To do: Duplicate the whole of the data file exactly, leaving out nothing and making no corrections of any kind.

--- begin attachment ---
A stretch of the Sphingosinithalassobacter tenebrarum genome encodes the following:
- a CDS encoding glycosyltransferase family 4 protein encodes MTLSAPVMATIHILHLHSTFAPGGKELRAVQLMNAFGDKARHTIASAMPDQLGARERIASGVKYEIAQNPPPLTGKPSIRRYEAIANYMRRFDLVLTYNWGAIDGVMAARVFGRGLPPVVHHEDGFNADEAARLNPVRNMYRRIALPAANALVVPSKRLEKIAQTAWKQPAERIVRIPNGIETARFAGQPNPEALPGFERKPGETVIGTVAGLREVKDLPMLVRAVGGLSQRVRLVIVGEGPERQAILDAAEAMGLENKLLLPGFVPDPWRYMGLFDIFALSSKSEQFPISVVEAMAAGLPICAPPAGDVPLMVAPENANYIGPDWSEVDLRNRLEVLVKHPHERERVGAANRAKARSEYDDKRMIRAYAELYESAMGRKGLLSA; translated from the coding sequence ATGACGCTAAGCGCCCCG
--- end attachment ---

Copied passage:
A stretch of the Sphingosinithalassobacter tenebrarum genome encodes the following:
- a CDS encoding glycosyltransferase family 4 protein encodes MTLSAPVMATIHILHLHSTFAPGGKELRAVQLMNAFGDKARHTIASAMPDQLGARERIASGVKYEIAQNPPPLTGKPSIRRYEAIANYMRRFDLVLTYNWGAIDGVMAARVFGRGLPPVVHHEDGFNADEAARLNPVRNMYRRIALPAANALVVPSKRLEKIAQTAWKQPAERIVRIPNGIETARFAGQPNPEALPGFERKPGETVIGTVAGLREVKDLPMLVRAVGGLSQRVRLVIVGEGPERQAILDAAEAMGLENKLLLPGFVPDPWRYMGLFDIFALSSKSEQFPISVVEAMAAGLPICAPPAGDVPLMVAPENANYIGPDWSEVDLRNRLEVLVKHPHERERVGAANRAKARSEYDDKRMIRAYAELYESAMGRKGLLSA; translated from the coding sequence ATGACGCTAAGCGCCCCG